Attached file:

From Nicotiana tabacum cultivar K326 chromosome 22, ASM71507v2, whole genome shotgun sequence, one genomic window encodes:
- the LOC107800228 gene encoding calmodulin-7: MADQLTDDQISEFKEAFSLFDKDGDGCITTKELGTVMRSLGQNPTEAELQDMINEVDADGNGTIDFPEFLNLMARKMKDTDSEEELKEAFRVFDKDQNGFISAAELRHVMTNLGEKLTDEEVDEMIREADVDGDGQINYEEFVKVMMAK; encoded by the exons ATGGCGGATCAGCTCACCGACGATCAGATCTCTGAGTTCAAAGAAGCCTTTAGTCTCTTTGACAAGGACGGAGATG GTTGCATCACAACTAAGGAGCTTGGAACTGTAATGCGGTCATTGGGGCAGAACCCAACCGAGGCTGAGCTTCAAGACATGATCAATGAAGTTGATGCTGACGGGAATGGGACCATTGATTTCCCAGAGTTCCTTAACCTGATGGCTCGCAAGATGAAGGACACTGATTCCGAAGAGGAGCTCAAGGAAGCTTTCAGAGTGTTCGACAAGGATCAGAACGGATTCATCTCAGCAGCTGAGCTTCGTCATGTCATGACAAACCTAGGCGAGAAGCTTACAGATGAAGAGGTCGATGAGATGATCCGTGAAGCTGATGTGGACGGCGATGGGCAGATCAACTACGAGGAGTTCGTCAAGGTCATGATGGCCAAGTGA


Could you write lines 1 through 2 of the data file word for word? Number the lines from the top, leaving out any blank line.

From Nicotiana tabacum cultivar K326 chromosome 22, ASM71507v2, whole genome shotgun sequence, one genomic window encodes:
- the LOC107800228 gene encoding calmodulin-7: MADQLTDDQISEFKEAFSLFDKDGDGCITTKELGTVMRSLGQNPTEAELQDMINEVDADGNGTIDFPEFLNLMARKMKDTDSEEELKEAFRVFDKDQNGFISAAELRHVMTNLGEKLTDEEVDEMIREADVDGDGQINYEEFVKVMMAK; encoded by the exons ATGGCGGATCAGCTCACCGACGATCAGATCTCTGAGTTCAAAGAAGCCTTTAGTCTCTTTGACAAGGACGGAGATG GTTGCATCACAACTAAGGAGCTTGGAACTGTAATGCGGTCATTGGGGCAGAACCCAACCGAGGCTGAGCTTCAAGACATGATCAATGAAGTTGATGCTGACGGGAATGGGACCATTGATTTCCCAGAGTTCCTTAACCTGATGGCTCGCAAGATGAAGGACACTGATTCCGAAGAGGAGCTCAAGGAAGCTTTCAGAGTGTTCGACAAGGATCAGAACGGATTCATCTCAGCAGCTGAGCTTCGTCATGTCATGACAAACCTAGGCGAGAAGCTTACAGATGAAGAGGTCGATGAGATGATCCGTGAAGCTGATGTGGACGGCGATGGGCAGATCAACTACGAGGAGTTCGTCAAGGTCATGATGGCCAAGTGA